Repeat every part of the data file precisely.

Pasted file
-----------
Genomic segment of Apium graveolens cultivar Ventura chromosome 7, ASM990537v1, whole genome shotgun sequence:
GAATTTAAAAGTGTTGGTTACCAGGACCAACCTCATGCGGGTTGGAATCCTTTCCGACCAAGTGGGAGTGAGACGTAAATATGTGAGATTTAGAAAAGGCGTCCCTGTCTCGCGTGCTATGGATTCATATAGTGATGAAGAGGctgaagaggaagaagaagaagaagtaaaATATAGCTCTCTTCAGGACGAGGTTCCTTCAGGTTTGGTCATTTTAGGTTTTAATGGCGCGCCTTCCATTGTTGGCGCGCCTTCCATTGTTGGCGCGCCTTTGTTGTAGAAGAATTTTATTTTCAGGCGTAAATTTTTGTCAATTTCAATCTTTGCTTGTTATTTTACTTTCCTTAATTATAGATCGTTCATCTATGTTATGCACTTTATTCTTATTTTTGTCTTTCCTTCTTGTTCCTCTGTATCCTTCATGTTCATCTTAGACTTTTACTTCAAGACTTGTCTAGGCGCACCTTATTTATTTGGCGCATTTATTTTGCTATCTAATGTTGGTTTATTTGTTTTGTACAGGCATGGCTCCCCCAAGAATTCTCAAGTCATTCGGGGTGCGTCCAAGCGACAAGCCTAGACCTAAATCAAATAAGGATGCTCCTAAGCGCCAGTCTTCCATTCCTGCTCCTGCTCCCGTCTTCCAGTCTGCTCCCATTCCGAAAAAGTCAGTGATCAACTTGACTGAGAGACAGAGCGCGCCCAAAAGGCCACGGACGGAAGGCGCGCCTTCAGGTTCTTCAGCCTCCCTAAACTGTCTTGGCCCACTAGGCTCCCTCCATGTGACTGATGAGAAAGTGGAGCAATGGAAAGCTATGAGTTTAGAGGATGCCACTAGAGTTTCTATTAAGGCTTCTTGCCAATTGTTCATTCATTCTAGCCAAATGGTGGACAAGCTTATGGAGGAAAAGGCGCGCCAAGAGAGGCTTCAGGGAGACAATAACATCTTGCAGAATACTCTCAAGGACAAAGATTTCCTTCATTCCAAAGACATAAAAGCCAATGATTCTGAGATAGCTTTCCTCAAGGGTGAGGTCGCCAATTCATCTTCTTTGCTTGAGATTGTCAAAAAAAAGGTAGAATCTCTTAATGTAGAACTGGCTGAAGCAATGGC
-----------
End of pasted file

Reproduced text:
Genomic segment of Apium graveolens cultivar Ventura chromosome 7, ASM990537v1, whole genome shotgun sequence:
GAATTTAAAAGTGTTGGTTACCAGGACCAACCTCATGCGGGTTGGAATCCTTTCCGACCAAGTGGGAGTGAGACGTAAATATGTGAGATTTAGAAAAGGCGTCCCTGTCTCGCGTGCTATGGATTCATATAGTGATGAAGAGGctgaagaggaagaagaagaagaagtaaaATATAGCTCTCTTCAGGACGAGGTTCCTTCAGGTTTGGTCATTTTAGGTTTTAATGGCGCGCCTTCCATTGTTGGCGCGCCTTCCATTGTTGGCGCGCCTTTGTTGTAGAAGAATTTTATTTTCAGGCGTAAATTTTTGTCAATTTCAATCTTTGCTTGTTATTTTACTTTCCTTAATTATAGATCGTTCATCTATGTTATGCACTTTATTCTTATTTTTGTCTTTCCTTCTTGTTCCTCTGTATCCTTCATGTTCATCTTAGACTTTTACTTCAAGACTTGTCTAGGCGCACCTTATTTATTTGGCGCATTTATTTTGCTATCTAATGTTGGTTTATTTGTTTTGTACAGGCATGGCTCCCCCAAGAATTCTCAAGTCATTCGGGGTGCGTCCAAGCGACAAGCCTAGACCTAAATCAAATAAGGATGCTCCTAAGCGCCAGTCTTCCATTCCTGCTCCTGCTCCCGTCTTCCAGTCTGCTCCCATTCCGAAAAAGTCAGTGATCAACTTGACTGAGAGACAGAGCGCGCCCAAAAGGCCACGGACGGAAGGCGCGCCTTCAGGTTCTTCAGCCTCCCTAAACTGTCTTGGCCCACTAGGCTCCCTCCATGTGACTGATGAGAAAGTGGAGCAATGGAAAGCTATGAGTTTAGAGGATGCCACTAGAGTTTCTATTAAGGCTTCTTGCCAATTGTTCATTCATTCTAGCCAAATGGTGGACAAGCTTATGGAGGAAAAGGCGCGCCAAGAGAGGCTTCAGGGAGACAATAACATCTTGCAGAATACTCTCAAGGACAAAGATTTCCTTCATTCCAAAGACATAAAAGCCAATGATTCTGAGATAGCTTTCCTCAAGGGTGAGGTCGCCAATTCATCTTCTTTGCTTGAGATTGTCAAAAAAAAGGTAGAATCTCTTAATGTAGAACTGGCTGAAGCAATGGC